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InfoQ Homepage News Krustlet: a kubelet Written in Rust to Run WebAssembly Workloads in Kubernetes

Krustlet: a kubelet Written in Rust to Run WebAssembly Workloads in Kubernetes

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Deis Labs has released Krustlet, an open-source Kubernetes kubelet written in Rust to run web assembly workloads within Kubernetes. Krustlet's initial version is somewhat of a proof of concept, as it doesn't have support for features like pod events or Init Containers yet. Applications must implement the WebAssembly system interface (WASI) as Krustlet only runs WebAssembly containers.

WebAssembly, also known as WASM, is a binary instruction format for a stack-based virtual machine that is optimized for execution speed with a small footprint and is also an open web standard. Although WASM is known for its applications in the browser like the Blazor Framework from Microsoft, Mozilla recently has launched WASI so that compilers target this interface and not the operating system. Having WASM on the server-side gives users another alternative to Docker as a container runtime in Kubernetes, and this is what Krustlet is offering.

Additionally, from the security perspective, Lin Clark explained at the Mozilla blog that if you're calling a function that needs to access a file, you have to pass in a file descriptor, which has permissions attached to it. Thus, WASI makes it possible to have sandbox environments with explicit permissions only, which improves security in containers.

Source: "Standardizing WASI: A system interface to run WebAssembly outside the web."

Krustlet's initial version includes support for a basic pod lifecycle, downward API to expose pod or container fields, environment variables, and volumes from the host, secrets, or configMaps. However, Kurstlet isn't ready for production use yet. For instance, Krustlet doesn't have support for ARM processors, Init Containers, cloud provider volumes, pod events, pod conditions, and runs partially in Windows. Additionally, Krustlet uses providers to interact with a given runtime, supporting waSCC and WASI initially from the growing list of WASM runtimes.

At its core, Kubelet is an implementation of the Kubernetes kubelet in Rust. It listens to the Kubernetes API for any new pod request to run a WASI-based application to the cluster, as long as it matches a node selector. Therefore, to run applications on a Krustlet node users can use taints, tolerations, and node selectors. Additionally, users must generate a WebAssembly binary for the application like using clang if the application is written in C or cargo if it's written in Rust. Then, users have to pack and push the container image to a container registry using the wasm-to-oci open-source project. To deploy the application, users need to define a Kubernetes manifest that includes the tolerations, like the following example:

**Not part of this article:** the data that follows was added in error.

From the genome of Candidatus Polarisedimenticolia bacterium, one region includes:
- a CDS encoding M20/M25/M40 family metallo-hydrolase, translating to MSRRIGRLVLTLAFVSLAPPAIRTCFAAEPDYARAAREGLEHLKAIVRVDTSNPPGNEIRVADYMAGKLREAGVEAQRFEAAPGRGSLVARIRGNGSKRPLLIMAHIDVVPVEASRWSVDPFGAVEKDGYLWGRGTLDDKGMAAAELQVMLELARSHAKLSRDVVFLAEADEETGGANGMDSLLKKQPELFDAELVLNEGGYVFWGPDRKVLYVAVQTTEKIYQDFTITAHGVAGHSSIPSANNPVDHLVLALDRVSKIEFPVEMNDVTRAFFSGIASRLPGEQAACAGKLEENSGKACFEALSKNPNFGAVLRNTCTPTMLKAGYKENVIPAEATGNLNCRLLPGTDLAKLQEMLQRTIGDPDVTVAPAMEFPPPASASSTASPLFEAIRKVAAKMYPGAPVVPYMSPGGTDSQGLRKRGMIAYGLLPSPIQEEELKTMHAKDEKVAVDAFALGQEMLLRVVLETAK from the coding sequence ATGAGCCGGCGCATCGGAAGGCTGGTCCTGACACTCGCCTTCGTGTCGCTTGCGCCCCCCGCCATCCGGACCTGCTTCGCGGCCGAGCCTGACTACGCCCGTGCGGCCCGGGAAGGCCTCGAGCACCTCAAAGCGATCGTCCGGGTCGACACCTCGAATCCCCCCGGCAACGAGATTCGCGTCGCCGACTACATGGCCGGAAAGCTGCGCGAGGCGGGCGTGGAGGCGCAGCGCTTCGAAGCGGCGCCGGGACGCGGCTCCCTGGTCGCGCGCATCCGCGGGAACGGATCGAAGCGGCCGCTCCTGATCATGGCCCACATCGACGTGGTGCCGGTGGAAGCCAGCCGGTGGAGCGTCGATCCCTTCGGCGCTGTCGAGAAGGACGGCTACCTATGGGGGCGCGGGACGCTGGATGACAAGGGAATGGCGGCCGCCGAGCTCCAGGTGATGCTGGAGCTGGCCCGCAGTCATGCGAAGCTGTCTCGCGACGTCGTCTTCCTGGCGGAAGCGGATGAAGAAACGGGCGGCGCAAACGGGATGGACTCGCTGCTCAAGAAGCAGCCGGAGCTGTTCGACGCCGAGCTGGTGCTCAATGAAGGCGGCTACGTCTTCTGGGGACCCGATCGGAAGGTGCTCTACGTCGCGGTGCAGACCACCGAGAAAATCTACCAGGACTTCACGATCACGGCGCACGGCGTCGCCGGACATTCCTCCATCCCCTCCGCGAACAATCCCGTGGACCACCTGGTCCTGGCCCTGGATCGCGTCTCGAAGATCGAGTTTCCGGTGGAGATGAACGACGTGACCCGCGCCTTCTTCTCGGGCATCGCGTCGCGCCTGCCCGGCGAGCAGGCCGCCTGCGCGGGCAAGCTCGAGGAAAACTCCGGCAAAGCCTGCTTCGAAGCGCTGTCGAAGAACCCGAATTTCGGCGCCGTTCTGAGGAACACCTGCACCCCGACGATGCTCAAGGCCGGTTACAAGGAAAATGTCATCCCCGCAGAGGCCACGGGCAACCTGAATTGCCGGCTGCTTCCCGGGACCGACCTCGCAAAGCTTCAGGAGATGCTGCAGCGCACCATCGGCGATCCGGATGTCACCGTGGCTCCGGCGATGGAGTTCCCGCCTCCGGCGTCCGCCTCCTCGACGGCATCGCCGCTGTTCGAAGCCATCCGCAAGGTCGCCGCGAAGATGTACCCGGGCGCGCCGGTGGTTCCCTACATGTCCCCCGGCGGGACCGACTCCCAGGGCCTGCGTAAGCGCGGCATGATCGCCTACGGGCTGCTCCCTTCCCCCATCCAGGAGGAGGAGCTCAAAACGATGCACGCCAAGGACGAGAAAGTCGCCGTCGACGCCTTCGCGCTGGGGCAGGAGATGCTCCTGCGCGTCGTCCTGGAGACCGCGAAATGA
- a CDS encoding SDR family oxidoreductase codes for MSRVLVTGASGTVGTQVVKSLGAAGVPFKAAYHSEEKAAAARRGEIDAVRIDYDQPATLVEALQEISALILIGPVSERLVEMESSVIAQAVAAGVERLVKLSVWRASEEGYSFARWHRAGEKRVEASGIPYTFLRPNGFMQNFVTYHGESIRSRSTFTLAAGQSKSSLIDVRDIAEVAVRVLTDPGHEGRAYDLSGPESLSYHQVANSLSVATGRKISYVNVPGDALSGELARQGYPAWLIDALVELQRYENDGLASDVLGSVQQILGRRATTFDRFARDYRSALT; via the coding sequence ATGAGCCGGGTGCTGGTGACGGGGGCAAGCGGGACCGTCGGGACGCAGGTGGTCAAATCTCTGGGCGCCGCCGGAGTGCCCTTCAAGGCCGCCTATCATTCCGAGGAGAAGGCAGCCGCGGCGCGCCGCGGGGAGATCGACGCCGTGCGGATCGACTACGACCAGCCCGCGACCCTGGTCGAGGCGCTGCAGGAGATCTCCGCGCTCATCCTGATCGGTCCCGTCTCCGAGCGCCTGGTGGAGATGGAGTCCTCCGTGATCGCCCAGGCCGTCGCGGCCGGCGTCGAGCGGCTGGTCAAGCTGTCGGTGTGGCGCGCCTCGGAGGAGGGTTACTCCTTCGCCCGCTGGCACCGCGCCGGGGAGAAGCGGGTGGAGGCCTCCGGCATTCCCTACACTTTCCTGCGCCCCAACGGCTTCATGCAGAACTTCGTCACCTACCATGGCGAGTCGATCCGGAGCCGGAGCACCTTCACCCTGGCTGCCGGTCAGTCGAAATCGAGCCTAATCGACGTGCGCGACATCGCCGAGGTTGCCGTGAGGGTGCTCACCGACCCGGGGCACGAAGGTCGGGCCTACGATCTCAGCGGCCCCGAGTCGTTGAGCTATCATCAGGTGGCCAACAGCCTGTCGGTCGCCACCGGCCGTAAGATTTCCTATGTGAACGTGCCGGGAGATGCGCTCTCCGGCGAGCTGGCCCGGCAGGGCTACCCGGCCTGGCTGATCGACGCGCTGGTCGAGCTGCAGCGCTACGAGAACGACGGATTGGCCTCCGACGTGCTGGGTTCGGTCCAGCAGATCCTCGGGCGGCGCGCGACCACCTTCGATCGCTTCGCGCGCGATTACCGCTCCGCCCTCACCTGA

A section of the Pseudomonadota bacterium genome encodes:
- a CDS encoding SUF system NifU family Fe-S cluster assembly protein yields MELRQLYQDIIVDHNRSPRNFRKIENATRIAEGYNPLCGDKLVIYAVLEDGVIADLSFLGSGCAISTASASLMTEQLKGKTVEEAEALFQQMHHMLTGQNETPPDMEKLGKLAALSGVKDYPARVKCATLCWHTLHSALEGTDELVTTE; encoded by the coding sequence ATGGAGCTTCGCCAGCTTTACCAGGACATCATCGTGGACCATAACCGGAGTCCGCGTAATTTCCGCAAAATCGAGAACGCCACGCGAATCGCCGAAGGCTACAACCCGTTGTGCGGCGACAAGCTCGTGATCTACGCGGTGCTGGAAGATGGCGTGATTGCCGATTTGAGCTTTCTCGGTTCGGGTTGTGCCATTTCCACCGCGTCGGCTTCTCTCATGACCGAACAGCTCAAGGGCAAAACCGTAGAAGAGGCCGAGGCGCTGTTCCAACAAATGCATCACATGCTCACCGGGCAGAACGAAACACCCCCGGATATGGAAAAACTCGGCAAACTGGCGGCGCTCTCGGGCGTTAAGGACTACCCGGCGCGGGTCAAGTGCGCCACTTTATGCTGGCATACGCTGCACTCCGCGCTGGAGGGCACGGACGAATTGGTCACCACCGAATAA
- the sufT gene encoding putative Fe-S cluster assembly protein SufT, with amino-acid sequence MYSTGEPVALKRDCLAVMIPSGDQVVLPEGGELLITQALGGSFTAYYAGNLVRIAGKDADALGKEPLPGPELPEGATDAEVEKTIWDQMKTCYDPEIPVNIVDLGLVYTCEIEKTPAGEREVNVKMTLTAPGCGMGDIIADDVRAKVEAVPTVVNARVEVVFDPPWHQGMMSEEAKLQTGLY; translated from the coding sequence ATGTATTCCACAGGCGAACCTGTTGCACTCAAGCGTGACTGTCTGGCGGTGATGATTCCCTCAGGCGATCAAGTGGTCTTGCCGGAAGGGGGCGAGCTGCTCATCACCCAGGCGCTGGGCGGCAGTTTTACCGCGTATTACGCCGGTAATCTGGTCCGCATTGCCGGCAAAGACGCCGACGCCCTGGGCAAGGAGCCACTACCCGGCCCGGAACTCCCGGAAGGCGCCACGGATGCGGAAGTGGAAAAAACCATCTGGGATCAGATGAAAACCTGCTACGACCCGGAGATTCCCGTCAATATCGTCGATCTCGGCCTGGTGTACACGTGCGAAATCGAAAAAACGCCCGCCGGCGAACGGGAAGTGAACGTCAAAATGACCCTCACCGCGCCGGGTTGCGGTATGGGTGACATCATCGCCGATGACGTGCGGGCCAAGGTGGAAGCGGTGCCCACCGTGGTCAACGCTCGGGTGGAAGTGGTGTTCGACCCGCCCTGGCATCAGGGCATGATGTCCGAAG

apiVersion: v1
kind: Pod
metadata:
  name: wasm-app
spec:
  containers:
    - name: wasm-app
      image: registry/wasm-app:v1.0.0
  tolerations:
    - key: "krustlet/arch"
      operator: "Equal"
      value: "wasm32-wasi"
      effect: "NoExecute"

A typical workflow to build, push, and deploy applications to a Kurstlet node would be as follows:

clang main.c -o demo.wasm
wasm-to-oci push demo.wasm registry/wasm-app:v1.0.0
kubectl apply -f wasm-app.yaml

For anyone who wants to use Krustlet in an existing Kubernetes cluster, the project has guides on how to spin up a worker node in different cluster deployments like Azure Kubernetes Service (AKS), Amazon Elastic Kubernetes Service (EKS), MicroK8s, Minikube, and others.

Krustlet is in active development, and every release comes with a full list of issues they plan to fix next. For instance, Krustlet's latest version is v0.3.0, and in this release, users can see what's new, what's coming next, and the list of known issues they plan to fix. Currently, for upcoming versions, Krustlet is working on supporting missing features for networking, cloud storage volume providers, and certain pod conditions, among others.

If the community is interested in learning or contributing to the project, they can open an issue in GitHub or join the weekly call on Zoom on Mondays.

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